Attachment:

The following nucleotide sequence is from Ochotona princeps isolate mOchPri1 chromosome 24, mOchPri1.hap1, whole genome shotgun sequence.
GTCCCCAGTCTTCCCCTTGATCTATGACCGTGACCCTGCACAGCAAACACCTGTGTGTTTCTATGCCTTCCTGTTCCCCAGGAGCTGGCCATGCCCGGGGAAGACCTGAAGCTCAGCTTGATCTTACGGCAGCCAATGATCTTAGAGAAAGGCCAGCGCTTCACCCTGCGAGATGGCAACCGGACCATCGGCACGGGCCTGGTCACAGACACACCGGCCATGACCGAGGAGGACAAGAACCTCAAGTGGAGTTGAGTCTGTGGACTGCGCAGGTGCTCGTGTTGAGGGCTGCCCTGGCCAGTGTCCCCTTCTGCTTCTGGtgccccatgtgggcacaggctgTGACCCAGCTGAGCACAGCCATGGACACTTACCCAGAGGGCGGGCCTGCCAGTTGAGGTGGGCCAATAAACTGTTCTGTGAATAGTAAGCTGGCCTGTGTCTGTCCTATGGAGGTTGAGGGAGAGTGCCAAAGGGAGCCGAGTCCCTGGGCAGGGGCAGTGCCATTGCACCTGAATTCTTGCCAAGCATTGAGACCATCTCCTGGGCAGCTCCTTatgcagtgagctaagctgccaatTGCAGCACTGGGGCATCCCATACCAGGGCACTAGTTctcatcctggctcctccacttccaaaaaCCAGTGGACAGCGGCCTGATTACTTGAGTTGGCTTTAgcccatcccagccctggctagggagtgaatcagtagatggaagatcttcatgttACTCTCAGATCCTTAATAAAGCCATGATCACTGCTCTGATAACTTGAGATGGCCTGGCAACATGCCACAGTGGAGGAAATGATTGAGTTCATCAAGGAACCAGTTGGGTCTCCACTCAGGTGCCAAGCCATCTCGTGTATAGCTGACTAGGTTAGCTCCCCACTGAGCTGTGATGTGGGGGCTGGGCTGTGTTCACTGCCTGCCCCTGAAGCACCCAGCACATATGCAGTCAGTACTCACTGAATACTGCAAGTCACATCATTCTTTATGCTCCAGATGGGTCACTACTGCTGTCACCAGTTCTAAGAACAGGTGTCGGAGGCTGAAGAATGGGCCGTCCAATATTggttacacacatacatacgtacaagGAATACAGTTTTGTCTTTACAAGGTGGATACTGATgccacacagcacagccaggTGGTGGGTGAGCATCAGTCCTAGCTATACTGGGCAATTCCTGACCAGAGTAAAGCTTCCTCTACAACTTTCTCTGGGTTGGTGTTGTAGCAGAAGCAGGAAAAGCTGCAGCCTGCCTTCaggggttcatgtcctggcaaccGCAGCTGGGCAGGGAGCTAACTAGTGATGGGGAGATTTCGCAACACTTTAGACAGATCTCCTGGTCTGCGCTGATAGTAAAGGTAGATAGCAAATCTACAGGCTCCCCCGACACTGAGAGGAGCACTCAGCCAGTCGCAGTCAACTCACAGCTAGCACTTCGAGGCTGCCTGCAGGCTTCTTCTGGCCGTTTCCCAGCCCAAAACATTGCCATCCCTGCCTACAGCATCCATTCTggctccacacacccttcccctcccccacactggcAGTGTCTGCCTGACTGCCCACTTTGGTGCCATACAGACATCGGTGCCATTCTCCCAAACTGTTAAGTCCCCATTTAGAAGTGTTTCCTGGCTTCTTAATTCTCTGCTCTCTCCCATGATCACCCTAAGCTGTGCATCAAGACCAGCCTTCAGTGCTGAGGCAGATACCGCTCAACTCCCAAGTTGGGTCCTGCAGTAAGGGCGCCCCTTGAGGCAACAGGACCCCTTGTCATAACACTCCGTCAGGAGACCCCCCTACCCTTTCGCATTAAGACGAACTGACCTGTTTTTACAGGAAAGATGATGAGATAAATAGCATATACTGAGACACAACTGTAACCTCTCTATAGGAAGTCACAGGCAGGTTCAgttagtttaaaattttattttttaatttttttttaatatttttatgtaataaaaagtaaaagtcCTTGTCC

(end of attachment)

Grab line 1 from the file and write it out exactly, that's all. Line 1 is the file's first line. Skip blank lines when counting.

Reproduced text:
The following nucleotide sequence is from Ochotona princeps isolate mOchPri1 chromosome 24, mOchPri1.hap1, whole genome shotgun sequence.